Yes, this is a heartfelt letter written out of love and concern. The evident compassion is its main value. But, as a person with metastatic cancer, let me offer another point of view about letters like this.

    Unless my friend or family member actually asked, “What would you do in my position?” then I would not heap advice upon someone newly diagnosed with cancer and given a poor prognosis. Much of the letter sounds like a healthy person’s fantasy of what they might do. You can’t really “tell” someone to “get on with living a normal life.” This is virtually meaningless to someone facing death. Is that truly useful? And won’t many of these things occur to the ill person himself or herself as they are ready to deal with them? It’s good to acknowledge that healthy friends won’t really understand, but I’d stop pretty soon after that. Stop doling out advice, and then listen.

    Ask questions like: How do you feel about this? (knowing that the answer will change from day to day) How are you coping? What’s on your mind? Say that it scares you, if that’s true. And then really listen. Don’t be afraid to listen to whatever comes up, even if it strikes you as bizarre or trivial or frightening. Just receive it. Don’t smother the sick person with platitudes about positive thinking and making the best of it.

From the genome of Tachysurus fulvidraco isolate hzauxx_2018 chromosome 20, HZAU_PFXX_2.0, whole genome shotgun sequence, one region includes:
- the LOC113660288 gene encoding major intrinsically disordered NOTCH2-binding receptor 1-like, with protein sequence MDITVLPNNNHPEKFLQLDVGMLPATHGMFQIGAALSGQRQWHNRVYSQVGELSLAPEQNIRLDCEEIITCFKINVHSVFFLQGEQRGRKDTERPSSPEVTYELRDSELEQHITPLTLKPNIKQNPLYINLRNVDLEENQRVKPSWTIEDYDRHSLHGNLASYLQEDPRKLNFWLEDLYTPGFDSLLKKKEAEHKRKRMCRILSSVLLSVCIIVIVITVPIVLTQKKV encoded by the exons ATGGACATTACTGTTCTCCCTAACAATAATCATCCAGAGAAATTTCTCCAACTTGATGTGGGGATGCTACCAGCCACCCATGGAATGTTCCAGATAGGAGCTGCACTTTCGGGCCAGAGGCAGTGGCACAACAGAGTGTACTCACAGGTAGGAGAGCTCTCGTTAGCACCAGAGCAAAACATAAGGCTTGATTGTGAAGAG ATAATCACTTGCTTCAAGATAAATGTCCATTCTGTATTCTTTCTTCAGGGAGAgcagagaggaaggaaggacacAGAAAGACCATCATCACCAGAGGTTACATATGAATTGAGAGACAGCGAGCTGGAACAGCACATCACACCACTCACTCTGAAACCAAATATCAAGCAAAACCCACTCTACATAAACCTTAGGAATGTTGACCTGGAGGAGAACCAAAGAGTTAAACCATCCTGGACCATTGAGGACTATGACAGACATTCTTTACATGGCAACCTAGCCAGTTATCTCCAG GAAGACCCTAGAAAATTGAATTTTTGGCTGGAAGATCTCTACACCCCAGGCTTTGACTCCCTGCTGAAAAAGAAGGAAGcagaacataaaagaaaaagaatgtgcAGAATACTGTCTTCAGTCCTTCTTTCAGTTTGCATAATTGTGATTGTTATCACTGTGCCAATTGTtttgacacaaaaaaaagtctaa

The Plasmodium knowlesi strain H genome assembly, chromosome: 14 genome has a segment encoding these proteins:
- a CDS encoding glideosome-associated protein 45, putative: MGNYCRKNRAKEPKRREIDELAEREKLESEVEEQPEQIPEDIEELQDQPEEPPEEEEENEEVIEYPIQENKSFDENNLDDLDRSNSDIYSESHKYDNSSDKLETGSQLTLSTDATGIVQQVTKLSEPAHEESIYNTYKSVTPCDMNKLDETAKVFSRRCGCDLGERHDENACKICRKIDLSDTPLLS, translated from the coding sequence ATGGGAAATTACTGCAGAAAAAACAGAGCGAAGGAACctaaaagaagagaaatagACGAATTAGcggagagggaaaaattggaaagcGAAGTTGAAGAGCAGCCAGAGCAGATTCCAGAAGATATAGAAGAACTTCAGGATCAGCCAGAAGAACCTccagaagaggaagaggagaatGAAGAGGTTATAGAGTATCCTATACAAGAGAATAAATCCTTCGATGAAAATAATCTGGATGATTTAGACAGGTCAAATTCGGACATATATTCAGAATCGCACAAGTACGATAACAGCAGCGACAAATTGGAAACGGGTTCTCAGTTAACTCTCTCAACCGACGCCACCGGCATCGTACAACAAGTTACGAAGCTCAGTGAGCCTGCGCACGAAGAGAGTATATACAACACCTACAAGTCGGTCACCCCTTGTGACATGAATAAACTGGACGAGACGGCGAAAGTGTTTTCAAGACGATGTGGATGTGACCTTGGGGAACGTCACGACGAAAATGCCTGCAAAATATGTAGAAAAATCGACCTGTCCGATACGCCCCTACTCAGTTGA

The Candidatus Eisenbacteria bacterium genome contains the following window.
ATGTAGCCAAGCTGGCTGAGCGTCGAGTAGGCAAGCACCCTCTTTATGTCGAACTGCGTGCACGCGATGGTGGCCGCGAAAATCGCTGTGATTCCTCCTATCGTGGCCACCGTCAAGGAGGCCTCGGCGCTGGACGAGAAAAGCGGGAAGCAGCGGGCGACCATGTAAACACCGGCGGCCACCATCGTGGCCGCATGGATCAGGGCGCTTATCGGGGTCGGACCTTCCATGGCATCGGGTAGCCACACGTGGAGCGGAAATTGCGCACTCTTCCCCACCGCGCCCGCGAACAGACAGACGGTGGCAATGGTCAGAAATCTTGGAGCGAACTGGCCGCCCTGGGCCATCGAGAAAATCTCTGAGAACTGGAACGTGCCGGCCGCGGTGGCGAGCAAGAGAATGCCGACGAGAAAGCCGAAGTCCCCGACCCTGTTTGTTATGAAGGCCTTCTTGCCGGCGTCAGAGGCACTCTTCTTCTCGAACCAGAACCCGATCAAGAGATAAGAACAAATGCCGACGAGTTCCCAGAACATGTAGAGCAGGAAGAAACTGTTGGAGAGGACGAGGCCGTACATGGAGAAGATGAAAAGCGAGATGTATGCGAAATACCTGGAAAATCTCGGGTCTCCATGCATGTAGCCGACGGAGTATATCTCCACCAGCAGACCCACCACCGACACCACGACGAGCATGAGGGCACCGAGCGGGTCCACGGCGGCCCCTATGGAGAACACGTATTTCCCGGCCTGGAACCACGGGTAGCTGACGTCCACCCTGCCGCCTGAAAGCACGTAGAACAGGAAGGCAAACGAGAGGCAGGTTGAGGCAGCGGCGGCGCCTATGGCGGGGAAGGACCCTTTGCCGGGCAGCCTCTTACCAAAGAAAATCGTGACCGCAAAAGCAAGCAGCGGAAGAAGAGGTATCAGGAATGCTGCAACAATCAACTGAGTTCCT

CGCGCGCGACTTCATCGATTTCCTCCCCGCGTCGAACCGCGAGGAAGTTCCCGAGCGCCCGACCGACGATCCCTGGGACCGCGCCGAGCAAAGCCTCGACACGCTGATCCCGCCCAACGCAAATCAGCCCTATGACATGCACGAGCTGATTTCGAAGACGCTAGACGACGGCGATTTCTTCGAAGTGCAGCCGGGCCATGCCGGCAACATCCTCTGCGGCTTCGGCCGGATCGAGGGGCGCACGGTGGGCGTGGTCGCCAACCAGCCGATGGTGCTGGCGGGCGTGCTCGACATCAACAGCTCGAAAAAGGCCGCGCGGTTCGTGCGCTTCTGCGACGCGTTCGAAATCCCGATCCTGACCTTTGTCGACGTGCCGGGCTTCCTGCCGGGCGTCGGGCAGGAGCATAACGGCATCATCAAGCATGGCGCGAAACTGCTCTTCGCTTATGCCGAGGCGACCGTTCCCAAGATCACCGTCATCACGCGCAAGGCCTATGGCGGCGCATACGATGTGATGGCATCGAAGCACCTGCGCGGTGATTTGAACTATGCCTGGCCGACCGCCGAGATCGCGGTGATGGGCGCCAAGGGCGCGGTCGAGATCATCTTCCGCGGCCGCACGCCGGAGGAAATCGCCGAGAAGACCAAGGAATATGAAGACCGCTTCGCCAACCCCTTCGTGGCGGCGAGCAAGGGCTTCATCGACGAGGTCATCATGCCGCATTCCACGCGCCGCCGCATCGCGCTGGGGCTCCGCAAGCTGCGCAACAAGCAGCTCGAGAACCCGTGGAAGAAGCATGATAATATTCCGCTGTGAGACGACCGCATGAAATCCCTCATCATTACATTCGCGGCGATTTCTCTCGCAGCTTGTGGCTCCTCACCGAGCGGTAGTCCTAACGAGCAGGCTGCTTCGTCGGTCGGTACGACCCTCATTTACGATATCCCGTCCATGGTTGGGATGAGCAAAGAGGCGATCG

I know everyone wants to make everything better, and offering advice is an attempt to do that. But, in my experience, friends who can listen are the ones you turn to again and again for the best sort of help.

  • Chrysalis

    I thought this was a beautifully written letter. I could tell this person meant something to you. You cared about their situation, and what they were facing.

    It is very hard for anyone to express their feelings about something like this. Yes, as Melaine mentioned – I loathed that positive thinking thing when I was going through treatments, and if I’d heard “Well, you look good” one more time, I think I would have lost my sensitivity to their not knowing any better. I wasn’t good.

    I agree with Melanie, listening and just letting them know you truly care about what they are going through is so important, invaluable really. While all the world goes on about their business, their world has turned upside down. Being there to listen is one of the most critical things you can do for another.

    I, personally, loved the resources you mentioned to your friend. Give them some place to turn to for information and support, their oncologists can only do so much. Online support may be more convenient for anyone weakened by treatments or too overwhelmed to face a group support situation.

    Well done, Martin.

  • http://Www.drmartinyoung.com Martin Young

    Valuable advice, Melanie and Chrysalis, thank you. As I said, being both doctor and friend is new territory, and I am likely to get things wrong. But your comments are educational, and I so welcome your input as people who DO know what it is like.

    I don’t, yet, but I feel a little closer to knowing. That will help me be a better friend indeed.

  • Chrysalis

    I feel your friend is very lucky to have you as a friend, Martin.